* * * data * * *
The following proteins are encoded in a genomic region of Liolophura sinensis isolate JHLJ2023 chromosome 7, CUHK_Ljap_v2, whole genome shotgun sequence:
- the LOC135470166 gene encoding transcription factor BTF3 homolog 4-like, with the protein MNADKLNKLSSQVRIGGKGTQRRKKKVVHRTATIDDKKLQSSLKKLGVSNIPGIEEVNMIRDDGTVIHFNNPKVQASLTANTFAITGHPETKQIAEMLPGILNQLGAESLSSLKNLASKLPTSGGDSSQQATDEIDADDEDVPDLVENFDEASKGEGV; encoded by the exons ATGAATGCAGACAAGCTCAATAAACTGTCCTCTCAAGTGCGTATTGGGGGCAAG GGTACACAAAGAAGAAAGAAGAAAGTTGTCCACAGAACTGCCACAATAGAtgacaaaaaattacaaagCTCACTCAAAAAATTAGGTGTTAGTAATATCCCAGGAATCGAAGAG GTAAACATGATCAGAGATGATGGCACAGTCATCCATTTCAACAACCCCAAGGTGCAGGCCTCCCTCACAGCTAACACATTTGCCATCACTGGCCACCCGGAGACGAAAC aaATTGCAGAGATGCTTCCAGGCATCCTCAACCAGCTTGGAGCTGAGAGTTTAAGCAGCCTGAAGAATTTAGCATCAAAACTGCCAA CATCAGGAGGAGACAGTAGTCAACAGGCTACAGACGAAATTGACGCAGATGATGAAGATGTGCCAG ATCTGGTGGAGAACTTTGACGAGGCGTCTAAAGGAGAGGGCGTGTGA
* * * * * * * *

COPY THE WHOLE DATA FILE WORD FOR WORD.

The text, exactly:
The following proteins are encoded in a genomic region of Liolophura sinensis isolate JHLJ2023 chromosome 7, CUHK_Ljap_v2, whole genome shotgun sequence:
- the LOC135470166 gene encoding transcription factor BTF3 homolog 4-like, with the protein MNADKLNKLSSQVRIGGKGTQRRKKKVVHRTATIDDKKLQSSLKKLGVSNIPGIEEVNMIRDDGTVIHFNNPKVQASLTANTFAITGHPETKQIAEMLPGILNQLGAESLSSLKNLASKLPTSGGDSSQQATDEIDADDEDVPDLVENFDEASKGEGV; encoded by the exons ATGAATGCAGACAAGCTCAATAAACTGTCCTCTCAAGTGCGTATTGGGGGCAAG GGTACACAAAGAAGAAAGAAGAAAGTTGTCCACAGAACTGCCACAATAGAtgacaaaaaattacaaagCTCACTCAAAAAATTAGGTGTTAGTAATATCCCAGGAATCGAAGAG GTAAACATGATCAGAGATGATGGCACAGTCATCCATTTCAACAACCCCAAGGTGCAGGCCTCCCTCACAGCTAACACATTTGCCATCACTGGCCACCCGGAGACGAAAC aaATTGCAGAGATGCTTCCAGGCATCCTCAACCAGCTTGGAGCTGAGAGTTTAAGCAGCCTGAAGAATTTAGCATCAAAACTGCCAA CATCAGGAGGAGACAGTAGTCAACAGGCTACAGACGAAATTGACGCAGATGATGAAGATGTGCCAG ATCTGGTGGAGAACTTTGACGAGGCGTCTAAAGGAGAGGGCGTGTGA